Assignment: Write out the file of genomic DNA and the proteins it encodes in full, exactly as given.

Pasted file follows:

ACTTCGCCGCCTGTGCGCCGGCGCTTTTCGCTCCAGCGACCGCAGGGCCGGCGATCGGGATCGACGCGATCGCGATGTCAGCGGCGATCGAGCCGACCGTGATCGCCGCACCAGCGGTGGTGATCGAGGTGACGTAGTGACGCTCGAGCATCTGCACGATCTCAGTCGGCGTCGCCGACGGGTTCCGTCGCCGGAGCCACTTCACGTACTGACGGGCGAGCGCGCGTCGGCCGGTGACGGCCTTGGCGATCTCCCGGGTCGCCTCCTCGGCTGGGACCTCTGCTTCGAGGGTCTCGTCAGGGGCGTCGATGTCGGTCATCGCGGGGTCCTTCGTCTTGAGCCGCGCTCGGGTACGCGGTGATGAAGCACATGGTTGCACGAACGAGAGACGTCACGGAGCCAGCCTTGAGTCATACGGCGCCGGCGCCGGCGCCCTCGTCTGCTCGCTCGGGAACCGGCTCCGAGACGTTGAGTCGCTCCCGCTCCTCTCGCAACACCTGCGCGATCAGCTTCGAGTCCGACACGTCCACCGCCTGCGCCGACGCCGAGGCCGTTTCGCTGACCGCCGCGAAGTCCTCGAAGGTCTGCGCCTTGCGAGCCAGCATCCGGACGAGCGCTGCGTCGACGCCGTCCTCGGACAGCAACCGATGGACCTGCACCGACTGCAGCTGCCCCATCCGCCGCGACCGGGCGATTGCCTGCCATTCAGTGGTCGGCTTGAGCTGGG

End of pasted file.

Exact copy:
ACTTCGCCGCCTGTGCGCCGGCGCTTTTCGCTCCAGCGACCGCAGGGCCGGCGATCGGGATCGACGCGATCGCGATGTCAGCGGCGATCGAGCCGACCGTGATCGCCGCACCAGCGGTGGTGATCGAGGTGACGTAGTGACGCTCGAGCATCTGCACGATCTCAGTCGGCGTCGCCGACGGGTTCCGTCGCCGGAGCCACTTCACGTACTGACGGGCGAGCGCGCGTCGGCCGGTGACGGCCTTGGCGATCTCCCGGGTCGCCTCCTCGGCTGGGACCTCTGCTTCGAGGGTCTCGTCAGGGGCGTCGATGTCGGTCATCGCGGGGTCCTTCGTCTTGAGCCGCGCTCGGGTACGCGGTGATGAAGCACATGGTTGCACGAACGAGAGACGTCACGGAGCCAGCCTTGAGTCATACGGCGCCGGCGCCGGCGCCCTCGTCTGCTCGCTCGGGAACCGGCTCCGAGACGTTGAGTCGCTCCCGCTCCTCTCGCAACACCTGCGCGATCAGCTTCGAGTCCGACACGTCCACCGCCTGCGCCGACGCCGAGGCCGTTTCGCTGACCGCCGCGAAGTCCTCGAAGGTCTGCGCCTTGCGAGCCAGCATCCGGACGAGCGCTGCGTCGACGCCGTCCTCGGACAGCAACCGATGGACCTGCACCGACTGCAGCTGCCCCATCCGCCGCGACCGGGCGATTGCCTGCCATTCAGTGGTCGGCTTGAGCTGGG